They saw the two planets, one like a small moon, the other like a large star, and saw the strange sun increase rapidly in size as the Skylark flew on at such a pace that any earthly distance would have been covered as soon as it was begun. So appalling was their velocity that their ship was bathed in the light of that sun for only a short time, then was again surrounded by the indescribable darkness. Their seventy-two-hour flight without a pilot had seemed a miracle, now it seemed entirely possible that they might fly in a straight line for weeks without encountering any obstacle, so vast was the emptiness in comparison with the points of light that punctuated it. Now and then they passed so close to a star that it apparently moved rapidly, but for the most part the silent sentinels stood, like distant mountain peaks to the travelers in an express train, in the same position for many minutes.

Awed by the immensity of the universe, the two at the window were silent, not with the silence of embarassment, but with that of two friends in the presence of something beyond the reach of words. As they stared out into the infinity each felt as never before the pitiful smallness of even our whole solar system and the utter insignificance of human beings and their works. Silently their minds reached out to each other in mutual understanding.

Unconsciously Margaret half shuddered and moved closer to her companion, the movement attracting his attention but not her own. A tender expression came into Crane's steady blue eyes as he looked down at the beautiful young woman by his side. For beautiful she undoubtedly was. Untroubled rest and plentiful food had erased the marks of her imprisonment; Dorothy's deep, manifestly unassumed faith in the ability of Seaton and Crane to bring them safely back to Earth had quieted her fears; and a complete costume of Dorothy's simple but well-cut clothes, which fitted her perfectly, and in which she looked her best and knew it, had completely restored her self-possession. He quickly glanced away and again gazed at the stars, but now, in addition to the wonders of space, he saw masses of wavy black hair, high-piled upon a queenly head; deep down brown eyes half veiled by long, black lashes; sweet, sensitive lips; a firmly rounded but dimpled chin; and a perfectly-formed young body.

After a time she drew a deep, tremulous breath. As he turned, her eyes met his. In their shadowy depths, still troubled by the mystery of the unknowable, he read her very soul—the soul of a real woman.

"I had hoped," said Margaret slowly, "to take a long flight above the clouds, but anything like this never entered my mind. How unbelievably great it is! So much vaster than any perception we could get upon earth! It seems strange that we were ever awed by the sea or the mountains ... and yet...."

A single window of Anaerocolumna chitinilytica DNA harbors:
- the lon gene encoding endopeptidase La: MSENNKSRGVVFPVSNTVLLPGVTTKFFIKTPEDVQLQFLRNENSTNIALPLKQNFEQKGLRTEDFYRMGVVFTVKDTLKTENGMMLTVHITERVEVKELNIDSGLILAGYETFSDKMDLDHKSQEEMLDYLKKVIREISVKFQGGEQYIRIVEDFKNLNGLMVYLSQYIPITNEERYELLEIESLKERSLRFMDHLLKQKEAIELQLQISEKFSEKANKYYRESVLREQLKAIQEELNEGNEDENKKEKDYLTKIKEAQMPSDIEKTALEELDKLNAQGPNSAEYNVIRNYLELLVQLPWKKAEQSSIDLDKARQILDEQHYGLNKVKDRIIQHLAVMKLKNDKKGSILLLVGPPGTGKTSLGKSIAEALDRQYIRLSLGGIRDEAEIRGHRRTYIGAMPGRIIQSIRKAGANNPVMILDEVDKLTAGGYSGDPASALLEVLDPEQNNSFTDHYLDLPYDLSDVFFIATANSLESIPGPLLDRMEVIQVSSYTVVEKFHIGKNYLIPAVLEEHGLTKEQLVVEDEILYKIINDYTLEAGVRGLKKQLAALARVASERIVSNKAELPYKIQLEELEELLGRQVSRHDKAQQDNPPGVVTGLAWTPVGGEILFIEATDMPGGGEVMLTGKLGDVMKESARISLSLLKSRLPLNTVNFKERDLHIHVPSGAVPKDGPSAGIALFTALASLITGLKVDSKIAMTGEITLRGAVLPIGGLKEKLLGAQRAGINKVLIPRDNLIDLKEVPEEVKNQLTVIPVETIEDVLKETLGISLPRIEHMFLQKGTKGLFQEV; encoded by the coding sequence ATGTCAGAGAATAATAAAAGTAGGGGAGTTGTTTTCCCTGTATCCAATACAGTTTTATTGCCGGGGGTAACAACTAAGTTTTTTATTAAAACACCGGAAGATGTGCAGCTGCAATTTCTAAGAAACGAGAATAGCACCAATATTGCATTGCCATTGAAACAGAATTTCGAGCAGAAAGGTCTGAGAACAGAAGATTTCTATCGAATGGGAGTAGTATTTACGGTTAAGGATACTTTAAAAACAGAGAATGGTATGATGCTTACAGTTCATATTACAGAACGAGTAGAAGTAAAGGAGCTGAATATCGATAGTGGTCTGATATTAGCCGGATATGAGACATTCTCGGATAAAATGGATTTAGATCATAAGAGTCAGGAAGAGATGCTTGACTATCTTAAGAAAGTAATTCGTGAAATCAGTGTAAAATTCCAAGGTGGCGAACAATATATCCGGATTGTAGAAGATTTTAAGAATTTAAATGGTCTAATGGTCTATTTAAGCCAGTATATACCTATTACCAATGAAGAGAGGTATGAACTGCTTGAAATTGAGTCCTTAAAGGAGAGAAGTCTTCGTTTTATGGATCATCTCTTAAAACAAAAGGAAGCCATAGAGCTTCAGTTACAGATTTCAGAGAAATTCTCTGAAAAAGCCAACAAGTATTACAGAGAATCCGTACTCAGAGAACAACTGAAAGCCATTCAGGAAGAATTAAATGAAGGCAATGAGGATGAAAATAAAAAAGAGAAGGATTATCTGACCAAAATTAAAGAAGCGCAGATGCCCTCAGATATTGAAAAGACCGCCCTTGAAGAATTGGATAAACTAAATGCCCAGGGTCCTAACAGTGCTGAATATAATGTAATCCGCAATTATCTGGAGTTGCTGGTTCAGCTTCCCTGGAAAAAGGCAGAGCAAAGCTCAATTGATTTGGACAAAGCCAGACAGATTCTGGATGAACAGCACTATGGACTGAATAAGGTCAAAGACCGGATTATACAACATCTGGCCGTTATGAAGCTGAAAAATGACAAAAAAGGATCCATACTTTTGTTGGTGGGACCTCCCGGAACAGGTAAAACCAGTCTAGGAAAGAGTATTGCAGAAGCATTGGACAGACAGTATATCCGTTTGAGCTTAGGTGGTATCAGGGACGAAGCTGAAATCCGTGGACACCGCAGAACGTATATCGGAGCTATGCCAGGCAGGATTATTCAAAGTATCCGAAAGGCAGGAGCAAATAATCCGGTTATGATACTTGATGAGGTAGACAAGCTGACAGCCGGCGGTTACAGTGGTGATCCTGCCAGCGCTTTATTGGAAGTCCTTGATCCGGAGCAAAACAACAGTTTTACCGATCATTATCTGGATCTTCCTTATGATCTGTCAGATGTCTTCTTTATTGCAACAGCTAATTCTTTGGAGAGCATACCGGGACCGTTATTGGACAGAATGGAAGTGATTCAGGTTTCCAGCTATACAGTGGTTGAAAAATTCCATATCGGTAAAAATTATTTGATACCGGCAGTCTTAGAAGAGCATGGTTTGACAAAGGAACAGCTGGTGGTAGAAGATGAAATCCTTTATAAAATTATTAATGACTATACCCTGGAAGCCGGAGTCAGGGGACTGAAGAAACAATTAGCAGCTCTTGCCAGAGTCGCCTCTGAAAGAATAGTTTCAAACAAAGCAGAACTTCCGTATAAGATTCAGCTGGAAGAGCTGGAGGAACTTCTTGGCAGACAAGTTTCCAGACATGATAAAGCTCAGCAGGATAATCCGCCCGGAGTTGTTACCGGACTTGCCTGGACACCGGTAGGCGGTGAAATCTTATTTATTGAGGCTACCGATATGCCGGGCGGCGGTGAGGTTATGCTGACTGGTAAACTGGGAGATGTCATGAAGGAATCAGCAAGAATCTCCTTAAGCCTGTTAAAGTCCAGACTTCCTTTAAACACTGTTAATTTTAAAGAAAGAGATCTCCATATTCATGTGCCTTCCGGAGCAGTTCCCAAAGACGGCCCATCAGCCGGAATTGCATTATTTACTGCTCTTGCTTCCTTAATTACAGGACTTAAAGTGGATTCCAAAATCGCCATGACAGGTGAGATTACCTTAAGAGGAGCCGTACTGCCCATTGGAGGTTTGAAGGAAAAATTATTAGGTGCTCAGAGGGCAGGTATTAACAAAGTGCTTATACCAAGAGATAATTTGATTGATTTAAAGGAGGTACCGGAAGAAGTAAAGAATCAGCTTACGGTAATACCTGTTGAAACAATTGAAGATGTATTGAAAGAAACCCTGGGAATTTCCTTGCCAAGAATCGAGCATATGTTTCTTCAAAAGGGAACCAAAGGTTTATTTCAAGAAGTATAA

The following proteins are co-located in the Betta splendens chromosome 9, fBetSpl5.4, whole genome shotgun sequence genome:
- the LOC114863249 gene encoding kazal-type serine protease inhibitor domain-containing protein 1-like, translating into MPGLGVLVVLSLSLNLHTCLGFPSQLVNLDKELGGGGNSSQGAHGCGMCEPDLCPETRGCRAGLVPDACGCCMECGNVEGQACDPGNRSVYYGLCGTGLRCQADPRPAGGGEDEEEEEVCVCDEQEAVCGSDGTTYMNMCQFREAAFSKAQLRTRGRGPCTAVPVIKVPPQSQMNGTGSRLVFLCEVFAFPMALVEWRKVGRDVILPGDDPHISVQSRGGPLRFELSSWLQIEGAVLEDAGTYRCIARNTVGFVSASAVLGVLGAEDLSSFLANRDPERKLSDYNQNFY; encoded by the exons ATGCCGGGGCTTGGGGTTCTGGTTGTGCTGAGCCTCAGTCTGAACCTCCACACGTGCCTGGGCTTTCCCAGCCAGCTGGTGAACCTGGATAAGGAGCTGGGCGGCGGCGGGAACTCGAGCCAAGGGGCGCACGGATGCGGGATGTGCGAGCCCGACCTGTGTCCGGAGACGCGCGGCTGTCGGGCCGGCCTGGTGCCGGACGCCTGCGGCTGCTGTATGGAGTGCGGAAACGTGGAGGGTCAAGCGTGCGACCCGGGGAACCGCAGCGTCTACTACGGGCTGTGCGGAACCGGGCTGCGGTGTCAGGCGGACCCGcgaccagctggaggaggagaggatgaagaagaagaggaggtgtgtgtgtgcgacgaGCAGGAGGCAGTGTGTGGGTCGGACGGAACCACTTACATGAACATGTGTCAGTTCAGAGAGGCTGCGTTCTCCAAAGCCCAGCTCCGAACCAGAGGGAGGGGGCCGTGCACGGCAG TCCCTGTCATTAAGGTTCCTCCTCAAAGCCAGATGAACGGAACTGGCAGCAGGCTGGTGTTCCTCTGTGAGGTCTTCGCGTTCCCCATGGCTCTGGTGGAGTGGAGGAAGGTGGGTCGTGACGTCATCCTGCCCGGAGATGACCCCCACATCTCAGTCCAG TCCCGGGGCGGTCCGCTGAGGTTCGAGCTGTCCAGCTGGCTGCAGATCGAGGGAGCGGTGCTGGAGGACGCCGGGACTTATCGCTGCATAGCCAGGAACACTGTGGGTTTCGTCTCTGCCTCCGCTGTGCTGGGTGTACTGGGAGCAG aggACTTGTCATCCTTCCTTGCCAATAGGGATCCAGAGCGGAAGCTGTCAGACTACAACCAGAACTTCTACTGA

She paused, with her lip caught under two white teeth, then went on hesitatingly:

"Doesn't it seem to you, Mr. Crane, that there is something in man as great as all this? Otherwise, Dorothy and I could not be sailing here in a wonder like the Lark, which you and Dick Seaton have made."

Since from the first, Dorothy had timed her waking hours with those of Seaton—waiting upon him, preparing his meals, and lightening the long hours of his vigils at the board—Margaret took it upon herself to do the same thing for Crane. But often they assembled in the engine-room, and there was much fun and laughter, as well as serious talk, among the four. Margaret was quickly accepted as a friend, and proved a delightful companion. Her wavy, jet-black hair, the only color in the world that could hold its own with Dorothy's auburn glory, framed features self-reliant and strong, yet of womanly softness; and in this genial atmosphere her quick tongue had a delicate wit and a facility of expression that delighted all three. Dorothy, after the manner of Southern women, became the hostess of this odd "party," as she styled it, and unconsciously adopted the attitude of a lady in her own home.

Early in their flight, Crane suggested that they should take notes upon the systems of stars through which were passing.

"I know very little of astronomy," he said to Seaton, "but with our telescope, spectroscope, and other instruments, we should be able to take some data that will be of interest to astronomers. Possibly Miss Spencer would be willing to help us?"

"Sure," Seaton returned readily. "We'd be idiots to let a chance like this slide. Go to it!"